One disadvantage of the dismantling system was an inability to fire directly from the travelling carriage the way the BL 8 inch Howitzer could. In addition, the time required to bring the weapon into action was increased. However, the stability of the siege mounting made it "the most accurate of heavy howitzers".
In World War I British service, the gun served only on the Western Front with 36 British, one Australian and two Canadian batteries. Batteries increased in size from four guns to six during 1916–17. Initially, batteries were in Heavy Artillery Groups – usually a single battery of 9.2-inch with the other four batteries being differently equipped. Mid-war Groups were renamed Brigades RGA, and there were different types but the pattern of a single 9.2-inch battery in a brigade was retained.
During World War II, some guns went to France with the British Expeditionary Force, but their main deployment was in the United Kingdom as anti-invasion defences. According to the post-war memoirs of comedian Spike Milligan, who served in the Royal Artillery's 56th Heavy Regiment, 9.2-inch howitzer ammunition was so scarce in the early years of the Second World War that gun-crews in training were reduced to shouting 'bang' in unison, as no shells were available to practice with.
Bethlehem Steel was already contracted to manufacture 9.2-inch howitzers for Britain before the US entry into World War I in April 1917. The order was to be completed by July 1917 but they failed to meet the contract timescale and a year later deliveries had not been completed. As British manufacturing capacity increased, guns became available for export. The US government ordered 100 from Bethlehem and 132 from Britain to equip the American Expeditionary Forces building up in France. Sevellon Brown states that in fact Bethlehem did not reach production on the US order but that 40 were delivered from Britain by the end of the war.
The US Ordnance manual of 1920 describes its current stock of Model of 1917 (Vickers Mk I) and Model of 1918 (Vickers Mk II) as being built both in Britain and the USA. The US-built guns may have been British orders to Bethlehem which were redirected to the US Army.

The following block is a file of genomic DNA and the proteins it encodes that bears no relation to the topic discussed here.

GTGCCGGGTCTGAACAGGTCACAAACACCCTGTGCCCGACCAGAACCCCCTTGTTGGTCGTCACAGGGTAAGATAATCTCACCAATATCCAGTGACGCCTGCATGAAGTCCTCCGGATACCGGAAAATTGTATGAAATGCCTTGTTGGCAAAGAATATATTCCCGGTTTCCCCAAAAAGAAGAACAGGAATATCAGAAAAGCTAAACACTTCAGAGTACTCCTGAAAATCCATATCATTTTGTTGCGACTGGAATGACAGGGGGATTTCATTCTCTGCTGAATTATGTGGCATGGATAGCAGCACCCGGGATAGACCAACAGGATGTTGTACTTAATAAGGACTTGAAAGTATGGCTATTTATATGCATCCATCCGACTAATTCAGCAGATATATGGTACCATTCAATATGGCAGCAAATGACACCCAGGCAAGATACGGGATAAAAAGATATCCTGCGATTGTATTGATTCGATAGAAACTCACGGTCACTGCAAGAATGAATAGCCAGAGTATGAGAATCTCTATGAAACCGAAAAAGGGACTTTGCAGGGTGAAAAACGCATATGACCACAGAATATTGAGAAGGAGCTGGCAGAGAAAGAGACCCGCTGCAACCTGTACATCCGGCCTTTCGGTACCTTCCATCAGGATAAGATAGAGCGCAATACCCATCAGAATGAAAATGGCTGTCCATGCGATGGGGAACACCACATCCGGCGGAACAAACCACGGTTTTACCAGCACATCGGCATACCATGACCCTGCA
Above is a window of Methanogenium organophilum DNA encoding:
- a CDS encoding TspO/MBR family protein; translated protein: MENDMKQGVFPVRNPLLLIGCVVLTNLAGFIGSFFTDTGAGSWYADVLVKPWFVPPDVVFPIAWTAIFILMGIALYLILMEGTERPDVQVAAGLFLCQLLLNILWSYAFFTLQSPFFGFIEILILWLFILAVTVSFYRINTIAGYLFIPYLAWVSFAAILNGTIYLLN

Brown describes the US acquisition of the 9.2 as based mainly on the need at the time to utilize immediately available manufacturing capacities, and that development of a 240-mm howitzer based on the French Schneider 280-mm mortar for its super-heavy artillery was the main US goal. This view is supported by the 1920 US Ordnance manual which describes the 240 mm howitzer as far superior to the 9.2.
The US 65th Artillery Regiment, Coast Artillery Corps (C. A. C.), was in action with 9.2-inch howitzers in World War I. Also, the 72nd Regiment was almost ready for the front and the 50th Regiment was in France but had not commenced training at the time of the Armistice. Each regiment had an authorised strength of 24 guns.
Russian and Soviet service
Only four out of 44 9.2-inch howitzers promised by the allies ended up in the service of the Russian Empire. These four pieces were actually given by Japan in 1917. The Russian designation for the gun was 234-mm Vickers howitzer. An ammunition tally on 15 September 1917 showed 1,110 rounds per gun available in the Russian arsenal. There was however no local production of this ammunition, all had to be imported.
Three of the guns were still in service with the Soviet 317th artillery battalion, part of the 13th Army in the winter of 1939-1940, when they were employed against the Mannerheim Line.